Bakings is The Bakehouse’s new online literary magazine – poems submitted by invitation alongside recordings of featured poets from previous Bakehouse events. Trawl through the site to find fine poetry from Scotland and beyond alongside film poems and illustrations.  Items are in the order of most recent first, or use our index to see a list of items arranged alphabetically by author.
Alphabetical Index by Author

Song : Ghareeb Iskander



غنّى كلَّ شيء

غنى الأرصفة النائمة

والفجر الغريب

غنى روحه وجسده

حبيبته وأمه

غنى الملائكة والشياطين

غنى الربيع

الأزهار التي تنمو

من بعد ليل طويل

غنى الشوارع

لم يغن الجدران




غنى بعينيه



لم يغن بفمه

كان صمته أبلغ أغنية

كانت حياته

رقصة موت


فراغاً هامساً.



He sang the sum of things:

the drowsing pavement,

the unfamiliar dawn.                                   

He sang his soul and body.

His lover and his mother.

He sang angels, he sang devils.

He sang Springtime -

the flowers which open themselves                                                           

after a long night.

He sang the streets

but he wouldn’t sing the hindering walls.

He sang

and he sang

and sang.

He sang with his eyes

and with his hands.

He sang with his heart

but his mouth did no singing.

The richest of all his songs was silence.                        h

His life was

death’s little dance

and his days all

emptiness - a whispering void.           


Translated from the Arabic by John Glenday

Touch the lucky lead : Liz Niven


If only it was so easy

but fate's sealed the future.

No fortune's found

at a forefinger's touch;

the spot rubbed clean,

lead shining silver

on cold cave walls.

Transforming base materials,

it's what we all want;

lives altered to perfection overnight,

when really we work away silently,

long term.

Rubbing till we've fashioned

an existence into

something manageable.

Sometime striking gold.

Note: At Wanlockhead mining village, the miners would rub a patch on the wall at the entrance to the cave, in the hope that they would not be involved in an accident and that they might find precious metals.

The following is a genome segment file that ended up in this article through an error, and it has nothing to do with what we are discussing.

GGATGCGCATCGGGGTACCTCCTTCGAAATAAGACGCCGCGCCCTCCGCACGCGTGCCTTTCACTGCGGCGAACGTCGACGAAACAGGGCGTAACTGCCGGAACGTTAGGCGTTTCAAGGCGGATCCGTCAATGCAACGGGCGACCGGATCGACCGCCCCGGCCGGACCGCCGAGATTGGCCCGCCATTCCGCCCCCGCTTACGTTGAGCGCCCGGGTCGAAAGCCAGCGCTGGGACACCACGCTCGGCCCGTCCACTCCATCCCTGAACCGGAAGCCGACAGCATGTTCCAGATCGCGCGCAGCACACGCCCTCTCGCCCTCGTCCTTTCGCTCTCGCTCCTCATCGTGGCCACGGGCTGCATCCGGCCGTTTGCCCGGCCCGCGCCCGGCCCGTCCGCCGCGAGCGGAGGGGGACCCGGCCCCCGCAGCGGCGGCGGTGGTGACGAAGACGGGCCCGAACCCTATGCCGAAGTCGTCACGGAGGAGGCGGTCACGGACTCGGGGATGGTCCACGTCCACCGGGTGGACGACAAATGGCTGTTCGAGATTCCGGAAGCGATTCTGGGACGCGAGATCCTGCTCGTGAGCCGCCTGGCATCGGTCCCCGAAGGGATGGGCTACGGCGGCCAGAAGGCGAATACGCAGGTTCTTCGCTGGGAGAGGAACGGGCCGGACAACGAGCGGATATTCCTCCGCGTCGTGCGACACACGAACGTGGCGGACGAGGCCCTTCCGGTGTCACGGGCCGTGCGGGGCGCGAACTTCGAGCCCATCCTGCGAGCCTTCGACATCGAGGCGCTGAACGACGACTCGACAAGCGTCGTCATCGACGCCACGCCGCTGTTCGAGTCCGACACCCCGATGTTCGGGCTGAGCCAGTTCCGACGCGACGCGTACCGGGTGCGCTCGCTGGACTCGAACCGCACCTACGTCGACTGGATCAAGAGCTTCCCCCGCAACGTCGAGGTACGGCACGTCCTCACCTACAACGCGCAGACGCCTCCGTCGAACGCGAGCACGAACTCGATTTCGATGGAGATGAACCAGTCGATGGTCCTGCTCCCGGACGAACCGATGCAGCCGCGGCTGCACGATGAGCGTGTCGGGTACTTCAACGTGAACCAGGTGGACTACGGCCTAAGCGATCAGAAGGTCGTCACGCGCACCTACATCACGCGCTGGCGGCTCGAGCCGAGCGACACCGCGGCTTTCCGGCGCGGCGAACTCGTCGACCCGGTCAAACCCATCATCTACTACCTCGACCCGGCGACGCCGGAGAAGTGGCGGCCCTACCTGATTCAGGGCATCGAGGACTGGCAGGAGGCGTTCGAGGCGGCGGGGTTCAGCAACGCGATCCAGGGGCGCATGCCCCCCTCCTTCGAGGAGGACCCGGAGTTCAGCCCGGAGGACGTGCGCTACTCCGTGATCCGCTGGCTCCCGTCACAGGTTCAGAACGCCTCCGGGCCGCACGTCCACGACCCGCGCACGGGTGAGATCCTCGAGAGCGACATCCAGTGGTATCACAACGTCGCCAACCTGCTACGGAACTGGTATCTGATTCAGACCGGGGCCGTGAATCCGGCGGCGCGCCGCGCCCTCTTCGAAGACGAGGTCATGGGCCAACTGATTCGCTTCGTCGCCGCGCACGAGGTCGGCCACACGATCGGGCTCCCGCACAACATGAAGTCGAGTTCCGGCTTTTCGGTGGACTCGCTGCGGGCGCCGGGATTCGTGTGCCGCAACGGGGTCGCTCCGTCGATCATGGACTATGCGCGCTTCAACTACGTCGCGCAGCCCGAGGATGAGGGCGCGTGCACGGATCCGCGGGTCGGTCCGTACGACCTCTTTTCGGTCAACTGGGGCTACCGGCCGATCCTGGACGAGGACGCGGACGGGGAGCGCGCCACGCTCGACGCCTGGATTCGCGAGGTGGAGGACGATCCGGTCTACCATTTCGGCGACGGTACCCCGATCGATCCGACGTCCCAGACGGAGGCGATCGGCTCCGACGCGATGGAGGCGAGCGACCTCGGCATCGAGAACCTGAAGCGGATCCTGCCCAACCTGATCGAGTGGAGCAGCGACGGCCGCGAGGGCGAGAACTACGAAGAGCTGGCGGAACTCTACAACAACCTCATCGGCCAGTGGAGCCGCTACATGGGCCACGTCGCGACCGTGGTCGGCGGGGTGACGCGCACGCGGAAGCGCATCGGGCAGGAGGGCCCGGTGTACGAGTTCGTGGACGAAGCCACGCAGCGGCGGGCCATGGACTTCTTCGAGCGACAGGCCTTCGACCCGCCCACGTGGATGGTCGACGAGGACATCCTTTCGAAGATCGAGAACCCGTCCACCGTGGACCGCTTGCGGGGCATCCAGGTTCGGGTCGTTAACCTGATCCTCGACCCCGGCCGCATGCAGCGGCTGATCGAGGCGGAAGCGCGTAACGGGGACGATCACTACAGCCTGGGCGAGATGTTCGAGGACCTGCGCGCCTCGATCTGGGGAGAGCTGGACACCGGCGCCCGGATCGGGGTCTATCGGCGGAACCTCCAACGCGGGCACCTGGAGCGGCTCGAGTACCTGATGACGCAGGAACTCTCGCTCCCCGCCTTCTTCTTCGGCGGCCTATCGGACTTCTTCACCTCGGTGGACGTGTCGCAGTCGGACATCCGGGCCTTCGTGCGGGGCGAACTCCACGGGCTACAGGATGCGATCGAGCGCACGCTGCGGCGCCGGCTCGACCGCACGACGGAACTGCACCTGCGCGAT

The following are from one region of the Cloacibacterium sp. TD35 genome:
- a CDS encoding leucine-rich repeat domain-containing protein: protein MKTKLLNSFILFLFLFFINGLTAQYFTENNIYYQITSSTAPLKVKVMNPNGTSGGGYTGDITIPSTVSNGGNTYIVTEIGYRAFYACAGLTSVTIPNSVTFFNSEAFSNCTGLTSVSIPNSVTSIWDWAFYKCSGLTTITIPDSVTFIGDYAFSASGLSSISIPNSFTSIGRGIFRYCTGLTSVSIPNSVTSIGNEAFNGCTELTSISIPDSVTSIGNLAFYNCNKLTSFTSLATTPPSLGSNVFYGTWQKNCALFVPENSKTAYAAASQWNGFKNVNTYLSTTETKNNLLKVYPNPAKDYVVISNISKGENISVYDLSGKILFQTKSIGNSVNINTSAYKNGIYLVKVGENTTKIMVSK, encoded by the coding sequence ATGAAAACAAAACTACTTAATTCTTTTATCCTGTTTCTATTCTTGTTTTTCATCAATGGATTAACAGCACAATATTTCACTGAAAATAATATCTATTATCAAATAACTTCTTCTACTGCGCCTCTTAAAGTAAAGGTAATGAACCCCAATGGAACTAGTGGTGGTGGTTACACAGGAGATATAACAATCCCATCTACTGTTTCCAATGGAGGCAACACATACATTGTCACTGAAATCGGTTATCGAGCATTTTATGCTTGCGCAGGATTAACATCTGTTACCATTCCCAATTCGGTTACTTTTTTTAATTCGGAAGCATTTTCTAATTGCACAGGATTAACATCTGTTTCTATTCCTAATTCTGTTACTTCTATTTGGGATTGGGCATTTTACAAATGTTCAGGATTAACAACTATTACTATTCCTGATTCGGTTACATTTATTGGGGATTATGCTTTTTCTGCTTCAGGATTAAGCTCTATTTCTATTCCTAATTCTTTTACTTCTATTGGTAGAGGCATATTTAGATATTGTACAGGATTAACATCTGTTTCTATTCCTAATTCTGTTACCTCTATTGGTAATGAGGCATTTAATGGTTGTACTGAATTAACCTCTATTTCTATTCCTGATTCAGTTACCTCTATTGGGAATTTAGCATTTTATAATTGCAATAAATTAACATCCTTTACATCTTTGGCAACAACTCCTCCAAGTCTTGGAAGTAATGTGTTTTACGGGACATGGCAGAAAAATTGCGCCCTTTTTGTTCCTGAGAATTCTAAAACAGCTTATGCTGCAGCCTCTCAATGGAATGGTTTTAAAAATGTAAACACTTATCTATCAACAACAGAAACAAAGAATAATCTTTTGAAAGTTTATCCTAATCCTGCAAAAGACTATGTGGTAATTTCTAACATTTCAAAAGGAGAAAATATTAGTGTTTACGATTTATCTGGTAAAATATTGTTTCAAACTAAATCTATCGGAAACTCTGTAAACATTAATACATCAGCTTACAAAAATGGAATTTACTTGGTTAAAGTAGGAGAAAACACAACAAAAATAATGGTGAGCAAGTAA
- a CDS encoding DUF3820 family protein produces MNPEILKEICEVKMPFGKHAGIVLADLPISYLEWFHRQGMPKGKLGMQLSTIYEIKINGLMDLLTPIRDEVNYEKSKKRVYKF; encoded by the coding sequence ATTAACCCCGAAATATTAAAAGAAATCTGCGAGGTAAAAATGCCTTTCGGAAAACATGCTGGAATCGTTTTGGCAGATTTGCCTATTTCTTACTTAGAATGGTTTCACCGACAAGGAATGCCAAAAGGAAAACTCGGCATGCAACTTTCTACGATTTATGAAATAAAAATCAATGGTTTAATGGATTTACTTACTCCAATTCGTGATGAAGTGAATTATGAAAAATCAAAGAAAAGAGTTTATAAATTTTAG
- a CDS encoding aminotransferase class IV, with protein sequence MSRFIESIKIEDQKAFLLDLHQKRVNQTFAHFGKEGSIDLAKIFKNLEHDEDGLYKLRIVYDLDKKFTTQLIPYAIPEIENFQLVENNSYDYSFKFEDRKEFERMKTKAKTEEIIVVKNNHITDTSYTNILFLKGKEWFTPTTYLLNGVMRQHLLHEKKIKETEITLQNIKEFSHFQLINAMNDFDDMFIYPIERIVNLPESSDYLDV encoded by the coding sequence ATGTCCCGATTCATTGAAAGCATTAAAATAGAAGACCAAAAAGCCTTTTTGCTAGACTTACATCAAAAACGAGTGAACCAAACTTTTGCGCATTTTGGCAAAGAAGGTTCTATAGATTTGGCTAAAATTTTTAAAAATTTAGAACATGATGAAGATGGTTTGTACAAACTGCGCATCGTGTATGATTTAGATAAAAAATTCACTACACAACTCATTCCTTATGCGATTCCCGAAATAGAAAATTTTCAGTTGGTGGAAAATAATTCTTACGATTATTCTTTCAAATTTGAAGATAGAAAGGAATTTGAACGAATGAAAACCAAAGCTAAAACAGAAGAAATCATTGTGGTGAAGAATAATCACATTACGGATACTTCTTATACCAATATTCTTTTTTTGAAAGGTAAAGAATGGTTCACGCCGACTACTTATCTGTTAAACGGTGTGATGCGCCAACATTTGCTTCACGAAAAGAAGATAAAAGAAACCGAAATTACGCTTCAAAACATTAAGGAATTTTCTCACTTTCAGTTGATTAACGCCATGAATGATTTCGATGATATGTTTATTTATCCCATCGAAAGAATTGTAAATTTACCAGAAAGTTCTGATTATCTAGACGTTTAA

The Word of Bernadette : Anna Crowe


That pretty, petulant face. I can still see her –

blue eyes, black curls flying – dancing round me

on the flagstones by those big, shady trees

in the school-yard, flicking questions at me

about England: a place I remembered as pale

and drab, back-gardens watered down with rain;

a polite sameness of brick, (and, somewhere, surely,

my new bike and roller-skates, left behind).

What did she ask me, and what did I say

that brought her to a shocked standstill?

It was wiped out by her cry: C’est un mensonge!

What is this word? I move closer, wanting

her to repeat it, and she flinches, thinks

I’m about to slap her but, Qu’est-ce que

ça veut dire? I ask (a useful phrase).

Poised for flight, she flings out, Que c’est pas vrai!

Accused of lying, I should be angry

but, mensonge, I murmur, mensonge;

testing those vowels that could slip,

become mon songe, though only if I say so.

I take my word to share with the unknown trees.

Note: un songe in French means ‘a dream’, and un mensonge is ‘a lie’

The Note : Anna Crowe

Much later, she could see they’d colluded.

The two of them against him once again.

She remembered how all that day

the thunder prowling in the mountains

had muttered in their throats;

the piano a sullen lake; the way the house

had filled with their own weather.

As Scrabble set in for the evening

it was there in black and white:

how they’d occupied one corner of the board,

her mother’s rack a clot of consonants,

hers all vowels, like wordless cries.

Costive and small, their blocks

accused them, refusing to spell out

a word as long as forgiveness.

The television sucked her father’s face

into its glare, and had him cursing

as snow wiped out the film.

They sat silent while he swilled old griefs,

his shaking hands clasping a glass

he’d never finish emptying.

Recalling their alibis – her mother tucked up

with a whodunit, the girl following her father

out to the garage to settle the cat –

it’s clear now that when the glass exploded,

showering the empty kitchen with glittering dust,

the storm had caught the authentic note of the house,

pausing merely to run its finger round the rim.